Raised in a devoutly Christian family, Tony Kirwan had a sheltered upbringing.
Not once did he see his parents walk into a pub or even let alcohol pass through their lips. It was, in his words, “a wrapped-in-cotton-wool sort of life”.
The past 16 years, though, couldn’t be more different for the former electrician.
The Queensland man has devoted his time to trawling dark, seedy brothels in south east Asia on a mission to liberate and rehabilitate as many underage sex trafficking victims as he and his organisation, Destiny Rescue, can manage.
UNICEF estimates that there are approximately 1.2 million children lured into the sex trade each year, and up to 100,000 of those are in the Philippines alone.
It’s there that SBS current affairs program, Dateline, embedded with Kirwan as he gathered evidence of child exploitation to deliver to under-resourced local police. Joining Kirwan, journalist Amos Roberts posed as a paedophile in an effort to root out victims and abusers.
"I don't think I anticipated quite how icky and how grim it would feel going out with those guys, given what they were trying to do - to find under-age girls who were doing sex work," Roberts told Mamamia. "When you're in a brothel or you're in a bar and they're asking you if you fancy anyone, if they can bring you a girl... I'm like, 'Oh no, I'm sorry. Not right now. I'm a bit shy.'"
Though Kirwan and his colleagues perform this baiting charade regularly, for Roberts the level of discomfort at even pretending to live in that skin was intense.
"I mean, people are out there thinking that you are what you're not," he said. "People are making assumptions about you, thinking that you're a paedophile. It is just a horrible thing. Horrible for them as well to be confronted with it."
In the course of filming in Manila, a Swiss backpacker began talking to him and Kirwan on the sidewalk outside a local karaoke bar - a bar fronted by a group of women offering massages. He was looking for conversation, for company with whom he could share a drink inside. But dedicated to his role, to his mission, Kirwan replied, "We’re looking for girls a bit younger than this. Gettin' fussy in me old age.”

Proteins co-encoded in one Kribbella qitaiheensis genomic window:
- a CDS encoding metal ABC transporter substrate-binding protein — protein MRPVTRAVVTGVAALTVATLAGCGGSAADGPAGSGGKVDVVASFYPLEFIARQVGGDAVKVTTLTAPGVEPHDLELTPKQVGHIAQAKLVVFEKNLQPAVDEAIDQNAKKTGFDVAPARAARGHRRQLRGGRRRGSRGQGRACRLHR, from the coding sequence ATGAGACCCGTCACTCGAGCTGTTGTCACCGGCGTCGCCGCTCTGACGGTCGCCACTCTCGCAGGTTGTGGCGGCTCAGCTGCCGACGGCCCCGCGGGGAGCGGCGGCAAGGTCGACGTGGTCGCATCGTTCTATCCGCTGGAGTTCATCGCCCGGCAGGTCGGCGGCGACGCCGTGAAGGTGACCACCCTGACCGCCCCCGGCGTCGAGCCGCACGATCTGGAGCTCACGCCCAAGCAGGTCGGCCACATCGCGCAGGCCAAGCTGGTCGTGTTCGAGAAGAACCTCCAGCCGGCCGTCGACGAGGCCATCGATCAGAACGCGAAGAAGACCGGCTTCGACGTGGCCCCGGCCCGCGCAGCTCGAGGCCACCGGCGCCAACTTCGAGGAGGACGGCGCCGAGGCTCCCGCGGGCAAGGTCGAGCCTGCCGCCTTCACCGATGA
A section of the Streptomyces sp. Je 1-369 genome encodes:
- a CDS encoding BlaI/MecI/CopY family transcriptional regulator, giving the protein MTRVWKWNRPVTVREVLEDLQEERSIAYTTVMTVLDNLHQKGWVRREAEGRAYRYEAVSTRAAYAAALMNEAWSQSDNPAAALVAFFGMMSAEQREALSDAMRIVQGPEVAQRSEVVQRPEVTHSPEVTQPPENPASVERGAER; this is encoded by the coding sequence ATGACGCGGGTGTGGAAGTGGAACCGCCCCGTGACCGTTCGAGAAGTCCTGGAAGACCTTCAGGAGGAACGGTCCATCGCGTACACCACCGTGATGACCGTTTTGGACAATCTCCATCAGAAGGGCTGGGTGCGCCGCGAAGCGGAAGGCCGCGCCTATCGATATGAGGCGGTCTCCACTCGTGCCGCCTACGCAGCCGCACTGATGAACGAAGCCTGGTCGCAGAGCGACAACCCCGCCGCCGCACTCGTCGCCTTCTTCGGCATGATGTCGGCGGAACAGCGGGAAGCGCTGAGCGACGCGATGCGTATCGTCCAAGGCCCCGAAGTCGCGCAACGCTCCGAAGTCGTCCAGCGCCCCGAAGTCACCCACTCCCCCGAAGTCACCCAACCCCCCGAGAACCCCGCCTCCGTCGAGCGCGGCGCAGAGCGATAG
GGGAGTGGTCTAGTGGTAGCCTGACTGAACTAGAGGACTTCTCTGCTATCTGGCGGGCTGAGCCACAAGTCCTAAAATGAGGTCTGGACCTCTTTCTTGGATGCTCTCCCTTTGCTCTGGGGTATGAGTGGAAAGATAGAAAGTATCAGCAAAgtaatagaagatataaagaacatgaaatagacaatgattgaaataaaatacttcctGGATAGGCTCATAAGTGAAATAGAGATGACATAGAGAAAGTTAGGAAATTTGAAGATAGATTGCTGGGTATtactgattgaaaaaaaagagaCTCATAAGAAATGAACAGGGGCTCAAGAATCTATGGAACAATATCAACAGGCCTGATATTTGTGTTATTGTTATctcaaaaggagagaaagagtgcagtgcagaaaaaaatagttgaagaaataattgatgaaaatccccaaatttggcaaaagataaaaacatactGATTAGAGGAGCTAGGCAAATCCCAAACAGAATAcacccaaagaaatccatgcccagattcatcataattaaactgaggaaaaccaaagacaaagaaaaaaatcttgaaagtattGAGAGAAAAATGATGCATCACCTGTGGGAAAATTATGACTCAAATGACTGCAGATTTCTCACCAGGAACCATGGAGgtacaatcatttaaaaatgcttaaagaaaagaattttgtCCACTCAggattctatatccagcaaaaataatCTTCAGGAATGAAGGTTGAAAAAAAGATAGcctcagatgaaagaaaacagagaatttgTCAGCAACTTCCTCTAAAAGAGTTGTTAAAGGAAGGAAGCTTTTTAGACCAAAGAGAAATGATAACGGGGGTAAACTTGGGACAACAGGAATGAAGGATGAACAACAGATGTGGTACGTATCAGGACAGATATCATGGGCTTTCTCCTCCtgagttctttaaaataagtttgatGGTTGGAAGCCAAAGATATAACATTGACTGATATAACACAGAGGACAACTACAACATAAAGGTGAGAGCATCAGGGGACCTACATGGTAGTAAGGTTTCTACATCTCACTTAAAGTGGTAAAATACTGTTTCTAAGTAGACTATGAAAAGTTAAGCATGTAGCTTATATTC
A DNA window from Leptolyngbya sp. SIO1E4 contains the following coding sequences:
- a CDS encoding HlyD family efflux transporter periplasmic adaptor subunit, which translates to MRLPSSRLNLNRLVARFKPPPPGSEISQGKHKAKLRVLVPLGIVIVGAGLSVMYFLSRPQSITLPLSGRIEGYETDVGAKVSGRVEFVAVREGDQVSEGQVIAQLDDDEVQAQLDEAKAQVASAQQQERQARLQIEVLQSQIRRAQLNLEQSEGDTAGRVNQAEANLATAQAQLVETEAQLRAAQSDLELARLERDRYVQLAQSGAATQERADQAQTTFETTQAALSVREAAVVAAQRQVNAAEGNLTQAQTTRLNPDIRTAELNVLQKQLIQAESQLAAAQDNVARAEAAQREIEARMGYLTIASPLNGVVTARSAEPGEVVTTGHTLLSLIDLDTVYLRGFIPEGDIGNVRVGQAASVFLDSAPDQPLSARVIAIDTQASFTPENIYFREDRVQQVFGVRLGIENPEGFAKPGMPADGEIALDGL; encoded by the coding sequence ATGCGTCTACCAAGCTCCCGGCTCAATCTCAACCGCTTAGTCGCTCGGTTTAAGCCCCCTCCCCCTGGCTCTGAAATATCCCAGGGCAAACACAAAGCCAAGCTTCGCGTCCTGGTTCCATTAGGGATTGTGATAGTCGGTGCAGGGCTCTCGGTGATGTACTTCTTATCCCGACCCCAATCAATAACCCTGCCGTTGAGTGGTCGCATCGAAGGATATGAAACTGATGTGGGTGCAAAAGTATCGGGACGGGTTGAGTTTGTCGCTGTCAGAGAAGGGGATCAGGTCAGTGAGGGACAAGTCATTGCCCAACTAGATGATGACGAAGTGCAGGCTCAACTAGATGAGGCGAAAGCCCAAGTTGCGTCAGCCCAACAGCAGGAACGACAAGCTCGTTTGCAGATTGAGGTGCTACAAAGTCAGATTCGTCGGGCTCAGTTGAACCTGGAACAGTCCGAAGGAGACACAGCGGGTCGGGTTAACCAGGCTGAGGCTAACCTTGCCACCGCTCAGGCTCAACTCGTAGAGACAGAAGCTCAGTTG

"[The backpacker] just vanished. I've never seen anyone run away so fast," Roberts said. "On the one hand, given that he was just sort of a normal backpacker it seemed a bit gratuitous to say that to him, but that is how they end up in conversations with [paedophiles] who feel comfortable telling them what they do.
"Because once once they feel safe with you they sort of open up to you about the things that they've done and the things that they want to do. Tony said it takes pretty much all of his self-control not to blow up and do something violent."
Ultimately, embedding themselves this way is the most effective tool Kirwan and his colleagues believe they have in their effort to liberate underage girls. It took Kirwan six months of trying to realise that he couldn't just walk into brothels and lead them out.
"They just didn't trust him. So there's a very long process when it comes to those kind of rescues - soft rescues they call them - of winning over the trust of the girl," Roberts said. "He's told me about times that he's sort of driven away with [a girl] and they've told him later that they spent the entire drive sort of clutching a little pocket knife or something just in case he turned out not to be who he said he was."
So far Destiny Rescue claims to have liberated nearly 2000 children enslaved around the world. It's a small, but meaningful dent in an incredibly broad and complex problem.
"When you look at what can be achieved in terms of the resources, the time and the effort that goes into sort of just rescuing handfuls of children, it is pretty difficult," Roberts said. "But I guess that's one of the special qualities that people have to work in this area.
"Tony and his organisation Destiny Rescue talk about wanting to end child slavery. There's a level of faith and optimism that motivates them. And I guess it's a belief that people here can see stories like this and can realize that there are people that are trying to do something about it and they can support those organisations, then the more support they receive the more the more help they can give."
Dateline, 'How to catch a pimp', airs Tuesday 12 June at 9.30pm on SBS. The program is available after broadcast anytime, on your favourite device via SBS On Demand.